# Mixture of incrementally nested factor models

I brought this model up in another post, but thought it might be better to discuss it on its own terms.
A standard probabilistic PCA model with no bells or whistles for observations \lbrace\mathbf{y}_i\rbrace_{i=1}^N, K-dimensional latent factor loadings \lbrace\mathbf{z}_i\rbrace_{i=1}^N, and factor matrix \mathbf{A}\in\mathbb{R}^{D\times K}, takes the form

\mathbf{z}_i\sim \mathcal{N}(0,\mathbf{I})\\ [\mathbf{A}]_{ij}\sim \mathcal{N}(0,1)\\ \mathbf{y}_i\sim\mathcal{N}(\mathbf{A}\mathbf{z}_i,\Sigma)

Here, K is an important hyperparameter which controls the complexity of the model. We could generalize the model to include K as a random variable directly:

w\sim \mathbf{Dir}(\mathbf{1})\\ k\sim \mathbf{Cat}(w)\\ \mathbf{z}_i\sim \mathcal{N}(0,\mathbf{I})\\ [\mathbf{A}]_{ij}\sim \mathcal{N}(0,1)\\ \mathbf{y}_i\sim\mathcal{N}(\mathbf{A}_{:,1:k}\mathbf{z}_{i,1:k},\Sigma)

Note that all \mathbf{y}_i are drawn with respect to the same k, so they are not i.i.d. from a mixture distribution. Rather the mixture is on the dataset level. A problem with this design and mixtures in general (as pointed out by Aki and others) is that the component parameters are usually only informed by the posterior fraction of the data assigned to the component. This design is a bit different in that parameters are shared between the components, which should hopefully alleviate that issue.

An intuitively appealing part of this construction is that it mimics the iterative construction of PCA where one first finds the direction along which the variance is maximized, and then adds in components that complement it. Since for k=1 the first vector has to stand on its own, this should also help with identification of the model (permutation should not be a problem if the likelihood is otherwise well-defined).

Would this design work? Or is there a construction that is more suitable for this sort of design than the mixture (geometric mixture perhaps)? Is the prior on w suitable, or should it penalize complexity? That extra hierarchical layer is mostly for the sake of stan, as it allows us to marginalize over k.

Actually, how would you go about implementing this in Stan? I have been taking the easy disregard-the-normalization-constant philosophy of Stan a bit too seriously, so I only just realized that you cannot apply that trick in mixtures — the component densities need to be properly normalized.

But maybe it is a non-issue here; conditioned on A and z, the conditional p(\lbrace\mathbf{y}_i\rbrace|\mathbf{A},\lbrace\mathbf{z}\rbrace,\Sigma) (which is normal) should be trivially normalized, meaning that the mixture is well-formed, right?

As an aside, would it make sense to use a fixed uniform categorical for k, marginalize it out, and then calculate the posterior draws from p(k|y) in the generated quantities block? I’m thinking this would be more stable.

Right—you can’t use it anywhere you need the normalizing constants. Truncation is another place this comes up.

Sharing parameters indeed mitigates the issue in question for the shared parameters.

I don’t see why you couldn’t implement a model like this in Stan.

Here’s my attempt:

data {
int<lower=1> N;
int<lower=1> S;
int<lower=1> K;
matrix[S,N] y;
}

parameters {
matrix[S,K] A_tilde;
matrix[K,N] Z_tilde;
real<lower=0> tau;
matrix<lower=0>[S,K] Psi;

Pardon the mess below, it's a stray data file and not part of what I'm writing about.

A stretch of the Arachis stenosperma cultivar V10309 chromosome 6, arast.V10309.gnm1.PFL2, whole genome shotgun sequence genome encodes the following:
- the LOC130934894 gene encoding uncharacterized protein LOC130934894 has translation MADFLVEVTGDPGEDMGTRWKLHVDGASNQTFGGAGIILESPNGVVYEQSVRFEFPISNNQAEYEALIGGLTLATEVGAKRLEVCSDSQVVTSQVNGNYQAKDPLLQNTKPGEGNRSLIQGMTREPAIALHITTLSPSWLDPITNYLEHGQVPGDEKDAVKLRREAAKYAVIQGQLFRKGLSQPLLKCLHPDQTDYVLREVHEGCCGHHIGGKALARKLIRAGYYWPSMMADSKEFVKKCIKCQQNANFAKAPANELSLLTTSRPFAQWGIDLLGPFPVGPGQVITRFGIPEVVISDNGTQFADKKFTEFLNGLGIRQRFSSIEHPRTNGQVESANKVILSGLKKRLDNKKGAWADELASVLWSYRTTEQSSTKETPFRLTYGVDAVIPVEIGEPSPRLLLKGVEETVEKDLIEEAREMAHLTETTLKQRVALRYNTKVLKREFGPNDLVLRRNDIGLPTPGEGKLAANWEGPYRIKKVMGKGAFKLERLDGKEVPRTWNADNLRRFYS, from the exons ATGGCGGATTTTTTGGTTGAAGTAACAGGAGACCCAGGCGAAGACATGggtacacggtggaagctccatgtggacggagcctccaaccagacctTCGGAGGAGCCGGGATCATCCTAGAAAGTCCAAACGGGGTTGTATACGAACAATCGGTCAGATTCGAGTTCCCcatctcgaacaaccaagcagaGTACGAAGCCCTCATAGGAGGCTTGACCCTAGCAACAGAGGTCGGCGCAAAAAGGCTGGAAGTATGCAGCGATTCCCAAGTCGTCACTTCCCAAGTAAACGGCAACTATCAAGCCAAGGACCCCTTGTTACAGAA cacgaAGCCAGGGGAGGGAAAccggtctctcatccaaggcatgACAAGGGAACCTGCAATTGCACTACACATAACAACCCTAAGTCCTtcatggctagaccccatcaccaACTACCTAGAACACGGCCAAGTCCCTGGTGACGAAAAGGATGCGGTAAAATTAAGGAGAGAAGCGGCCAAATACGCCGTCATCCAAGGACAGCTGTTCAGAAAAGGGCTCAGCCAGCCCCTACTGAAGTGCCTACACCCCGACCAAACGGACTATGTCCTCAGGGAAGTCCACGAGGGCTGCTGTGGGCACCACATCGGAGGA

}

transformed parameters {
matrix[S,K] A = A_tilde;
matrix[K,N] Z = Z_tilde;
vector[K] compllk;
for (k in 1:K) {
matrix[S,N] F = tau * A[,1:k] * Z[1:k,];
compllk[k] = 0;
for (n in 1:N) {
compllk[k] += normal_lpdf(y[,n] | F[,n], Psi[,k]);
}
}

}

model {
tau ~ normal(0,1);
to_vector(A_tilde) ~ normal(0,1);
to_vector(Z_tilde) ~ normal(0,1);
to_vector(Psi) ~ normal(0,1);
target += log_sum_exp(compllk - log(K));
}

generated quantities {
vector[K] responsibility;
responsibility =  exp(compllk-log_sum_exp(compllk));
}


I discarded the Dirichlet prior to get a more balanced model, made the noise covariance depend on k, and added an unorthodox variance parameter.

I get very odd sampling behaviour. Looking at the responsibility, all mass has collapsed until a single complexity level (k), but the k seems to depend on initialization. Same behaviour is realized when running MAP. This seems like unrealistic uncertainty quantification/credit assignment.

I wonder if that has to do with the fact that if you collapse to one responsibility, the other ones have no data to train with, and you default to the prior.

You want to add a prior on the mixture, but as is, you’re just assuming it’s uniform. I don’t see immediately how to prevent the collapse.

Also, can’t you just use A_tilde and Z_tilde? I don’t see why they’re getting copied into A and Z.

But if you collapse, you still share information about the shared parameters, so each component should be informed up to a degree. But noise and higher-level factors will of course fall back to the prior.

It seems reasonable to me that there should be configurations where two adjacent models, let’s say k=1 and k=2, both share responsibility. But if we then perturb the individual noise parameter of k=1 to a setting that doesn’t fit the data, responsibility would collapse onto k=2. So I think you might be right that there are spurious modes where responsibility collapses. So I guess it’s just a multiple modes problem.

What would be the behaviour if we instead of a mixture did a product of the likelihoods?

yeah, the tildes are unnecessary - they are just leftovers from previous versions.

I don’t understand the model well enough to understand where a product and mixture would be exchangeable—I think of them as an “and” and an “or” operation.

I also meant to mention that the main problem with complete collapse is that it’ll cause problems computationally with divide-by-zero, infinite values, etc.